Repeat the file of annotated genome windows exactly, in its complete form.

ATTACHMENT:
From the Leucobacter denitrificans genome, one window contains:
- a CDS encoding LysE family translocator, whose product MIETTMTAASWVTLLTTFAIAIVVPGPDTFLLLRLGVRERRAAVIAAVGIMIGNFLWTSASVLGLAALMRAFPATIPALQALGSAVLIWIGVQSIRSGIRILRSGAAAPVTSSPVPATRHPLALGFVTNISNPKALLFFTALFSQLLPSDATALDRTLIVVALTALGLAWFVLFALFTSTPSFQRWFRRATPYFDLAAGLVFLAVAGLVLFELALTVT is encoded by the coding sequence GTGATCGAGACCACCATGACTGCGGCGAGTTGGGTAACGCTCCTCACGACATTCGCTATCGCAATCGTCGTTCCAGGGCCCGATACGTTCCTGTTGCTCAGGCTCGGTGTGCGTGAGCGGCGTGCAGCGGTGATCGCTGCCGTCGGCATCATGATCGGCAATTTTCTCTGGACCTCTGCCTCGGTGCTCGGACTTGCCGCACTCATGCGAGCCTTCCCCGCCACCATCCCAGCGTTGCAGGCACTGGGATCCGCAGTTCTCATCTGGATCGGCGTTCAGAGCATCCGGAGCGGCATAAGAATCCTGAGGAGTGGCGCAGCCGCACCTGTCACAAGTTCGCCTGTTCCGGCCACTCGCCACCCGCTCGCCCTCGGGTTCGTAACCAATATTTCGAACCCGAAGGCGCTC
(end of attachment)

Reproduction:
From the Leucobacter denitrificans genome, one window contains:
- a CDS encoding LysE family translocator, whose product MIETTMTAASWVTLLTTFAIAIVVPGPDTFLLLRLGVRERRAAVIAAVGIMIGNFLWTSASVLGLAALMRAFPATIPALQALGSAVLIWIGVQSIRSGIRILRSGAAAPVTSSPVPATRHPLALGFVTNISNPKALLFFTALFSQLLPSDATALDRTLIVVALTALGLAWFVLFALFTSTPSFQRWFRRATPYFDLAAGLVFLAVAGLVLFELALTVT is encoded by the coding sequence GTGATCGAGACCACCATGACTGCGGCGAGTTGGGTAACGCTCCTCACGACATTCGCTATCGCAATCGTCGTTCCAGGGCCCGATACGTTCCTGTTGCTCAGGCTCGGTGTGCGTGAGCGGCGTGCAGCGGTGATCGCTGCCGTCGGCATCATGATCGGCAATTTTCTCTGGACCTCTGCCTCGGTGCTCGGACTTGCCGCACTCATGCGAGCCTTCCCCGCCACCATCCCAGCGTTGCAGGCACTGGGATCCGCAGTTCTCATCTGGATCGGCGTTCAGAGCATCCGGAGCGGCATAAGAATCCTGAGGAGTGGCGCAGCCGCACCTGTCACAAGTTCGCCTGTTCCGGCCACTCGCCACCCGCTCGCCCTCGGGTTCGTAACCAATATTTCGAACCCGAAGGCGCTC